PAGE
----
SINGAPORE (REUTERS) - Nomura Holdings is steadily building its global wealth management business and plans to further expand its Singapore and Hong Kong hubs, as Japan's biggest securities firm accelerates a push into a highly competitive sector.
Just over a year after Nomura snagged Mr Ravi Raju to spearhead its ambitions in the wealth operations, the veteran banker has led a hiring spree as part of the firm's efforts to diversify from its home market and capture a slice of an affluent and growing pool of Asian clients.
"All the studies done by external experts show that wealth in Asia is going to be growing at 8 per cent to 10 per cent on a yearly basis. The pie is growing and our piece of the pie is also expanding," Mr Raju, the Singapore-based head of Nomura's international wealth management unit, told Reuters in an interview.
Nomura has already hired more than 50 relationship managers from banks including Citigroup, Deutsche Bank and BNP Paribas, targeting Asia's wealth management revenue pool, which a Boston Consulting Group report in June said will soar faster than any other market worldwide, nearly doubling over the next five years to US$52 billion (S$70.5 billion).
"We had a good first 12 months. As we have expanded with more relationship managers and they are onboarding their clients, our assets under management will continue to grow," said Mr Raju, adding that the business was also growing from Nomura's existing bankers and clients.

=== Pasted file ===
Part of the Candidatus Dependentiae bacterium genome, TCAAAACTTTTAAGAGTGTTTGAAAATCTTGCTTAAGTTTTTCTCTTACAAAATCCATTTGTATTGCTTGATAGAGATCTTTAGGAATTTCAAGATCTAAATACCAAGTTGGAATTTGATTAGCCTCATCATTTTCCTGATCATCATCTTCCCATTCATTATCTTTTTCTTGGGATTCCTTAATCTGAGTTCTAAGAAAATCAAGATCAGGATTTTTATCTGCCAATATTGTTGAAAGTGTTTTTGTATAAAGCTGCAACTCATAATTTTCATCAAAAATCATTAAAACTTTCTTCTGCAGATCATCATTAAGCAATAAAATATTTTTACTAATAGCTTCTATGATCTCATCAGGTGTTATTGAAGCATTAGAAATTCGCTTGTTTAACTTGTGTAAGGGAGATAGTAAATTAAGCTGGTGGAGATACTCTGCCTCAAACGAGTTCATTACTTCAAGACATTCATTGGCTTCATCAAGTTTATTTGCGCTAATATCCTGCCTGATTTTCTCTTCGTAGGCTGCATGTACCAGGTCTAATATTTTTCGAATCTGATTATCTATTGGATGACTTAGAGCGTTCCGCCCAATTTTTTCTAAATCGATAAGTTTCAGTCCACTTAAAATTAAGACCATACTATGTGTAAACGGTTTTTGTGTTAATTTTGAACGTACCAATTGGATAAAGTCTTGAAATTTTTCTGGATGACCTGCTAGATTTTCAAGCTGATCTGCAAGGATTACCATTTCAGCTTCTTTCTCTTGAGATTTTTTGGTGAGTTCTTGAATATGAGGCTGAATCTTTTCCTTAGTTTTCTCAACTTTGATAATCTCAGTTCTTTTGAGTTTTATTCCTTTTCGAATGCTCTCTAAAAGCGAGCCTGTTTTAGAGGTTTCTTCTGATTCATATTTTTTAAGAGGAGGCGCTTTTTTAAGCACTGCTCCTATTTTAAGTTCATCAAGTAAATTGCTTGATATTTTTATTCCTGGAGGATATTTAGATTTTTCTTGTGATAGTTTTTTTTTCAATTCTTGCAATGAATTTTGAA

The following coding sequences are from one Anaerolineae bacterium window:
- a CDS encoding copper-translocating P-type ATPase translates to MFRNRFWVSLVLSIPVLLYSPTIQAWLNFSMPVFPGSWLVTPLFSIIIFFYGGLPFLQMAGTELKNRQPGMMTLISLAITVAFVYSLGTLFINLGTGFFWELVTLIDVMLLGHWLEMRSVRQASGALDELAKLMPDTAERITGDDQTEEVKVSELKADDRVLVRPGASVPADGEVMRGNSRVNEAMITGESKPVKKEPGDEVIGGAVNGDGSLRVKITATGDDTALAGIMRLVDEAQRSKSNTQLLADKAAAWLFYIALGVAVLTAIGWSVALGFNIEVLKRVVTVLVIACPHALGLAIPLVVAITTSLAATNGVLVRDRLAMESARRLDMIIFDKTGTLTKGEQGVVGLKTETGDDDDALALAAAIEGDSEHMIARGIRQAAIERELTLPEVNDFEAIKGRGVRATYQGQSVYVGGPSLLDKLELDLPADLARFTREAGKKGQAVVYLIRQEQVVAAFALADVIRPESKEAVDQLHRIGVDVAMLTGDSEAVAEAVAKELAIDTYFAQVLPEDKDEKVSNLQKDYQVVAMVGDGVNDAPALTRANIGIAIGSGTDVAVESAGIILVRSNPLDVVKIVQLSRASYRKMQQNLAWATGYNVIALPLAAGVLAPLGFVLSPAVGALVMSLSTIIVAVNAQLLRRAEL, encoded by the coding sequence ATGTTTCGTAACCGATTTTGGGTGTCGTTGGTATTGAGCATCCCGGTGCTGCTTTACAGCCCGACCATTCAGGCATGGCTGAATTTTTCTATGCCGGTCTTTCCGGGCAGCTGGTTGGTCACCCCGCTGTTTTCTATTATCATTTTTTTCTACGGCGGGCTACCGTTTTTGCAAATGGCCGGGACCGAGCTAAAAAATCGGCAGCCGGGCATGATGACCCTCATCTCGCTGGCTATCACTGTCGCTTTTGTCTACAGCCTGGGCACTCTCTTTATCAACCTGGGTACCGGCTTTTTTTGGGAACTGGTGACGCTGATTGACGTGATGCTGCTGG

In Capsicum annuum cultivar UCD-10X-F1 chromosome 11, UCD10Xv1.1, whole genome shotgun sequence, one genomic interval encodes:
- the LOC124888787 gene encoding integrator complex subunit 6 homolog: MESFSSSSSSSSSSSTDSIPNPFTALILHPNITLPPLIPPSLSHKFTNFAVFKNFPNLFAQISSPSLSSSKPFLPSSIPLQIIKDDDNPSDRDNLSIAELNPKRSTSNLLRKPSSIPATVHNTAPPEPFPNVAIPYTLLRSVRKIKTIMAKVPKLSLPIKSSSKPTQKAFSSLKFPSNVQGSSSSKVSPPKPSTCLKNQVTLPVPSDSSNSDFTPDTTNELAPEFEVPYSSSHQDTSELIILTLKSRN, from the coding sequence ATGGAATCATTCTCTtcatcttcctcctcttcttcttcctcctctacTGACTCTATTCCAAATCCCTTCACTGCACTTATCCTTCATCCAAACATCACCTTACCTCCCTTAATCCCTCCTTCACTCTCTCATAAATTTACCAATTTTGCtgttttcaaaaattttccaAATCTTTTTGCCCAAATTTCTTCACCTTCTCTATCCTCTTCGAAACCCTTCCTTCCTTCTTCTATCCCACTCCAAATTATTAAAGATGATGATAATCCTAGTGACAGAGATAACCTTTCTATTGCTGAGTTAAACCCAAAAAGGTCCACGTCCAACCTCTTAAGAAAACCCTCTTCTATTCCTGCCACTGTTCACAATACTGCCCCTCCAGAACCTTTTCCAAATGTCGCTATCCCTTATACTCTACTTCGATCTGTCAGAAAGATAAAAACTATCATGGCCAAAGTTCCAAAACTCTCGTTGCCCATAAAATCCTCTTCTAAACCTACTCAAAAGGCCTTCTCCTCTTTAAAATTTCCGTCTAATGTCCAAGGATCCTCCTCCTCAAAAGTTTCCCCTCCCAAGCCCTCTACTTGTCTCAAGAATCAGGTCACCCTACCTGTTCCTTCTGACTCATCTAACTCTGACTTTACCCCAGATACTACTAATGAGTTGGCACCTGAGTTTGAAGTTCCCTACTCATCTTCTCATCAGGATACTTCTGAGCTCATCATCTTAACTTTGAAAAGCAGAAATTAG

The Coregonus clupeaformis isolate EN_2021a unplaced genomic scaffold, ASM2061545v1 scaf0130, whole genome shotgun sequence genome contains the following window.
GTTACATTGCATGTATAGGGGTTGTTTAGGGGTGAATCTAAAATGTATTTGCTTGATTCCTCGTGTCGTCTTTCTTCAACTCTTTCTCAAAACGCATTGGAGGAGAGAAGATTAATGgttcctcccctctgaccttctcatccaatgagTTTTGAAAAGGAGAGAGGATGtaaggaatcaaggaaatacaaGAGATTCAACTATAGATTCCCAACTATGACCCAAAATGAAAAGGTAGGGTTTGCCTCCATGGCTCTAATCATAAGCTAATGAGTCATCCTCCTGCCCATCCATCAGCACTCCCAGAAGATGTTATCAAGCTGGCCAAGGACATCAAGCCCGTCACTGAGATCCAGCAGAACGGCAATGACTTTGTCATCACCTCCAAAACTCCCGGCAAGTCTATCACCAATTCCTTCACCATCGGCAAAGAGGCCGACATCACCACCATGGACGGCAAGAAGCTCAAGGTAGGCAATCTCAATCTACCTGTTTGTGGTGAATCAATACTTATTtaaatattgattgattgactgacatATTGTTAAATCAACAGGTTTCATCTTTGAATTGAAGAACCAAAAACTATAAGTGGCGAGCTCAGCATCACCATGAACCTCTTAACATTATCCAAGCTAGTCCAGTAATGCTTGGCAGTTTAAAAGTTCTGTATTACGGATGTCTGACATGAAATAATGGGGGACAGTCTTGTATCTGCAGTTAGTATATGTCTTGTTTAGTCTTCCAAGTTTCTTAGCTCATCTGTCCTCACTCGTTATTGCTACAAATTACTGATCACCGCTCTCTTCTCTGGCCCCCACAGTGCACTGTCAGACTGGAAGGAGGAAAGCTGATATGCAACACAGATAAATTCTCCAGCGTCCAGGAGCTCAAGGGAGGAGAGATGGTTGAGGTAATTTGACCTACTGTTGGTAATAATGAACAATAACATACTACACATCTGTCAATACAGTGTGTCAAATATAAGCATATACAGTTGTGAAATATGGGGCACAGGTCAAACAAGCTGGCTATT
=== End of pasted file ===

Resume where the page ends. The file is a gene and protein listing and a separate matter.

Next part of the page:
Over the past 12 months, Nomura added a record total of about 600 new customers in its global wealth management unit, said Mr Raju.
However, he has his work cut out as Nomura is not even in the top 20 ranks of private banks in Asia for 2020, according to industry publication Asian Private Banker.
Banks such as HSBC and Standard Chartered are also doubling down on Asian private banking to boost growth as they compete with Swiss giants UBS and Credit Suisse.
Nomura's international wealth assets have risen to US$13 billion currently from US$8 billion in September 2020 and Mr Raju said it is targeting to manage US$25 billion to US$35 billion by March 2025.
He said Nomura could offer clients access to private placements by Japanese firms and also potential Japanese investments into Asian companies.
"In the next two years, we are looking at hiring another 50 relationship managers, taking our total to between 135 and 150," he said, adding that a majority of the hired bankers focus on clients from Greater China, where the ranks of the wealthy are soaring.
While Singapore and Hong Kong are Nomura's key wealth centres for Asia, it is also seeking to expand elsewhere.
"In the next six to 12 months, we'll look at the feasibility of placing people in Dubai as a marketing centre for our Middle East business," said Mr Raju.